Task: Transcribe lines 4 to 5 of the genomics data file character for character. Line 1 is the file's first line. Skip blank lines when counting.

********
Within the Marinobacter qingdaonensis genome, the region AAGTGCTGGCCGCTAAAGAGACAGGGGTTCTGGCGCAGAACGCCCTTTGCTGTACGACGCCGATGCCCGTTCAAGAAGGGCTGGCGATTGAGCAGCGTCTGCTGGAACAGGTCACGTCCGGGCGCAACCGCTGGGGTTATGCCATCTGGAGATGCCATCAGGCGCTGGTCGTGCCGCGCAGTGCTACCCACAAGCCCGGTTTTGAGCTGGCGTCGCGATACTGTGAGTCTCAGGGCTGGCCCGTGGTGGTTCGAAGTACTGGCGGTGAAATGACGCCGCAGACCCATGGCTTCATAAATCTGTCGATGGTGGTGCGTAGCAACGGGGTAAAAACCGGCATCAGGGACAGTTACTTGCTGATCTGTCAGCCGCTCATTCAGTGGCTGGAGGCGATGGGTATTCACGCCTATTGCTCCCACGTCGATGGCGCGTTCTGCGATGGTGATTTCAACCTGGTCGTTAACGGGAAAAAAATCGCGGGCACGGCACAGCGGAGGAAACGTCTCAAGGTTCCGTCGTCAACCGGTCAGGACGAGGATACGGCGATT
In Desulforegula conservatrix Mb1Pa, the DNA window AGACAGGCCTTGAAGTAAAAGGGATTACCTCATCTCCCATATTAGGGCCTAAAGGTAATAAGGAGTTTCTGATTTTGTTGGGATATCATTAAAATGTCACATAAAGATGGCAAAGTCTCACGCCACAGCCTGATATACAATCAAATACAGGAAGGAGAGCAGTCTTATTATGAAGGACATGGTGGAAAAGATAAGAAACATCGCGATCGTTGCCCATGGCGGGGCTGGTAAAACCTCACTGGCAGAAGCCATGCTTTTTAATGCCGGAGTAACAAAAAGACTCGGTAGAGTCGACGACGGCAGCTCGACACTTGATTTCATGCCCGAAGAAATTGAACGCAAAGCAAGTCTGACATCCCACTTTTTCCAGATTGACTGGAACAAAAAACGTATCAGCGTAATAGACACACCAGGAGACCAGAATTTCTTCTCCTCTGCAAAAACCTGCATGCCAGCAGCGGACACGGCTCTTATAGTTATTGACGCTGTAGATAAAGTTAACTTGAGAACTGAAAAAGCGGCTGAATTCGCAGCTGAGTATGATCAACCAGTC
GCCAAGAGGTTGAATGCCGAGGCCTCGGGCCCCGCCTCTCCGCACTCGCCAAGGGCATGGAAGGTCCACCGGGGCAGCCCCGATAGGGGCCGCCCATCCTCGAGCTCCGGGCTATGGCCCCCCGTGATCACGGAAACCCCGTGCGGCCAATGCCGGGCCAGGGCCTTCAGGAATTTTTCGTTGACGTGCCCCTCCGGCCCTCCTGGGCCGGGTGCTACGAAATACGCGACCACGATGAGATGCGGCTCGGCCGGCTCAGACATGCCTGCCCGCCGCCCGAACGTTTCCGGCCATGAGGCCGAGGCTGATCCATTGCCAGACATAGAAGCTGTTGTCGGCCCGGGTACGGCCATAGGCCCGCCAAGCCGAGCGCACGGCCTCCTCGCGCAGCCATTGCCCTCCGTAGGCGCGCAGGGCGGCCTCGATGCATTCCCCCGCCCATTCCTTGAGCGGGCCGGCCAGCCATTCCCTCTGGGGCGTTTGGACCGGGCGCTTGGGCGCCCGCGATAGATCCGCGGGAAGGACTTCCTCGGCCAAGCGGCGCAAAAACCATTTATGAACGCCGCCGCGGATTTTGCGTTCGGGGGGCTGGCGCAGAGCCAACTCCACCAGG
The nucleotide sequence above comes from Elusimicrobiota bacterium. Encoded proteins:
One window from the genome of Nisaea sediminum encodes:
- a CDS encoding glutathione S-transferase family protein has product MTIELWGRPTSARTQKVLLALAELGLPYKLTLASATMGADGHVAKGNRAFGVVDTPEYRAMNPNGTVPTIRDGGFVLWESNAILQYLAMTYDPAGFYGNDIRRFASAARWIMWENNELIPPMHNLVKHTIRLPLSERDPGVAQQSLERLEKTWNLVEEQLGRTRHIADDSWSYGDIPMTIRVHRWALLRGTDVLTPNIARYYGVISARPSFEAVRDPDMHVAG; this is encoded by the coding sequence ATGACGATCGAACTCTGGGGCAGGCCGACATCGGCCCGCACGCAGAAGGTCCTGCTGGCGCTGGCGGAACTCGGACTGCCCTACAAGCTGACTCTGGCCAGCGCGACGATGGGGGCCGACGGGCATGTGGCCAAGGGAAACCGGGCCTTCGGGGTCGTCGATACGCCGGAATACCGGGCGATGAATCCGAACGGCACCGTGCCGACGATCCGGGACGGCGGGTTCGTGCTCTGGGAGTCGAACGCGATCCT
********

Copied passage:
The nucleotide sequence above comes from Elusimicrobiota bacterium. Encoded proteins:
One window from the genome of Nisaea sediminum encodes: